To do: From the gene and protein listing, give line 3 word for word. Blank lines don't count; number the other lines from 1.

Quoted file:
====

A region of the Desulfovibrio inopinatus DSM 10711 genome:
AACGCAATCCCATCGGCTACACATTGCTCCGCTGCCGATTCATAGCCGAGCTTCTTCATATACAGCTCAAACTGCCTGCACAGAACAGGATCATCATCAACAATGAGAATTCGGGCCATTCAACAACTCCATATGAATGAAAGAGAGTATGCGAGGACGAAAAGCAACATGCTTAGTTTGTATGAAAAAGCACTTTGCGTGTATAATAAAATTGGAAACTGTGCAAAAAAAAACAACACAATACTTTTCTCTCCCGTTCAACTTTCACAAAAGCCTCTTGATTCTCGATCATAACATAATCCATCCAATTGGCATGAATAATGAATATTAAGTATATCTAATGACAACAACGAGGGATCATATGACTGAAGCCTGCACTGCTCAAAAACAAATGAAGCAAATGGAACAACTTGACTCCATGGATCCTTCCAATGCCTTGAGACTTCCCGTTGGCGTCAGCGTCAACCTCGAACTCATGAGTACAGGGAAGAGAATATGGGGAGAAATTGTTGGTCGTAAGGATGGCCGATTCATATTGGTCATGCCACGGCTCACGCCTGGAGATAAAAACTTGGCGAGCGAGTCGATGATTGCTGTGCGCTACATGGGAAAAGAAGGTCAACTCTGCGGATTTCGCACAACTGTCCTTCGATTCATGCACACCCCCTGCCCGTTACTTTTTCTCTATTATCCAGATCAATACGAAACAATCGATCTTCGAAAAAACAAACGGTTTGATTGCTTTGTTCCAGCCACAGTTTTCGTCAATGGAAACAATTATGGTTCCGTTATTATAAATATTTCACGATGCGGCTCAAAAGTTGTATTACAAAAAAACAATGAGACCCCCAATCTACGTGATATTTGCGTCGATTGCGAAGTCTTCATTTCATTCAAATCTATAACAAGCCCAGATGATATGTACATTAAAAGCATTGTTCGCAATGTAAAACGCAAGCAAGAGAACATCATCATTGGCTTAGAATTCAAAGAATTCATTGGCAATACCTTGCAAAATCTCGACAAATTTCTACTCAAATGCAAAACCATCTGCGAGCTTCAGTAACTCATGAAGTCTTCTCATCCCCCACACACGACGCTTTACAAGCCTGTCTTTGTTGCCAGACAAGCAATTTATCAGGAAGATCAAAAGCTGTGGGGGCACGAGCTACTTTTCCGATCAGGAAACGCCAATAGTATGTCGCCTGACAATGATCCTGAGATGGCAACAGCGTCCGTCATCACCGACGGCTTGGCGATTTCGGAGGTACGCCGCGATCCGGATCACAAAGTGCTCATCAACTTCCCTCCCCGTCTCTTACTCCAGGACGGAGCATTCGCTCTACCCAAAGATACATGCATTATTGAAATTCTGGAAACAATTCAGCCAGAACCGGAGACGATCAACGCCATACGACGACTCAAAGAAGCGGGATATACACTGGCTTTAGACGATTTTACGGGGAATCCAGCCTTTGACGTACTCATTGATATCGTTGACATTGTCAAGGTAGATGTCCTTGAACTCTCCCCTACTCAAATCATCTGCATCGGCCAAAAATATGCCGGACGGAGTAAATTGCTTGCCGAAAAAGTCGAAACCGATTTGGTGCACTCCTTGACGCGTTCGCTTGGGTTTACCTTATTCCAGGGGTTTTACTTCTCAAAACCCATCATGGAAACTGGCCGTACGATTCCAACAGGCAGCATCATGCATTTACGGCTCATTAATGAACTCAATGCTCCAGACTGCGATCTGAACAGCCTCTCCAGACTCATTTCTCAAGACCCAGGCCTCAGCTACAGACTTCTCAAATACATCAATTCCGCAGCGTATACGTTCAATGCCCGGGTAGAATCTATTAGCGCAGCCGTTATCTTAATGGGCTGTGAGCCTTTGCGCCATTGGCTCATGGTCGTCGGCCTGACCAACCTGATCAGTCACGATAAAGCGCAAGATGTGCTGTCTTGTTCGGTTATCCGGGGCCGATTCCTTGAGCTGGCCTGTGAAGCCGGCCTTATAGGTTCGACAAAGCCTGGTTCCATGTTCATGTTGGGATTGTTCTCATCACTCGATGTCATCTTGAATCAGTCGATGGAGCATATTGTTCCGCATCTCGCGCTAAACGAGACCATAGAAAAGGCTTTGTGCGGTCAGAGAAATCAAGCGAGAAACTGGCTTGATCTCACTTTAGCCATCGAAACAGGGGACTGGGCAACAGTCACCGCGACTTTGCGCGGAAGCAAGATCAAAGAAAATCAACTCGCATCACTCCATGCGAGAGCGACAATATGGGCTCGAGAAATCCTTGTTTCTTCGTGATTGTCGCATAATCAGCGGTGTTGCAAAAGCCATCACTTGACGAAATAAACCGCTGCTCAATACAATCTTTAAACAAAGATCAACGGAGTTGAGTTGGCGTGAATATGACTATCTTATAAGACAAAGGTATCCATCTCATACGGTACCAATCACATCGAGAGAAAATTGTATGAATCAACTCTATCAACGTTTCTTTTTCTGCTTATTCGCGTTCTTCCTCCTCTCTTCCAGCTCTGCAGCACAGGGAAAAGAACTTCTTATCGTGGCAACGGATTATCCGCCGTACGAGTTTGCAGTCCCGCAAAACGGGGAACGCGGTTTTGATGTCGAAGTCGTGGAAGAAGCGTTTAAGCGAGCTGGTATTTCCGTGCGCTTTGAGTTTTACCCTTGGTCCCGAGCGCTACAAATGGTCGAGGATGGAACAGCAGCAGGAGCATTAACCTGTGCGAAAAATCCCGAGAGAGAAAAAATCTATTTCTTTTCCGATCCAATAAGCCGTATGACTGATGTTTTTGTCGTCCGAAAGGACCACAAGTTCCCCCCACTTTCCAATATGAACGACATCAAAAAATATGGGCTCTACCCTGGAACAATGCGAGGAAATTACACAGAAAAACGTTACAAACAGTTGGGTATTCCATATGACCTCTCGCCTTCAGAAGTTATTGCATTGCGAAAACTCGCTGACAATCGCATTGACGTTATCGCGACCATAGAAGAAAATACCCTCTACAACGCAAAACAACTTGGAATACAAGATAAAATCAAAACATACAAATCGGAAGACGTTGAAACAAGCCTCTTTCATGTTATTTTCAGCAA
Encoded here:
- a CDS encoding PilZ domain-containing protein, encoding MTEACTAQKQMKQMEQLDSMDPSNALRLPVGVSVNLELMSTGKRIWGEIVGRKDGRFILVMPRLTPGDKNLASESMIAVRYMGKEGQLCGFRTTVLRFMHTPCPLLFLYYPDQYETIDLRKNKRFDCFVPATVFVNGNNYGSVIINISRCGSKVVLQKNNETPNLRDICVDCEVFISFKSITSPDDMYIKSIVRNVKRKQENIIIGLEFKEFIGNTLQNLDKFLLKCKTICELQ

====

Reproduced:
Encoded here: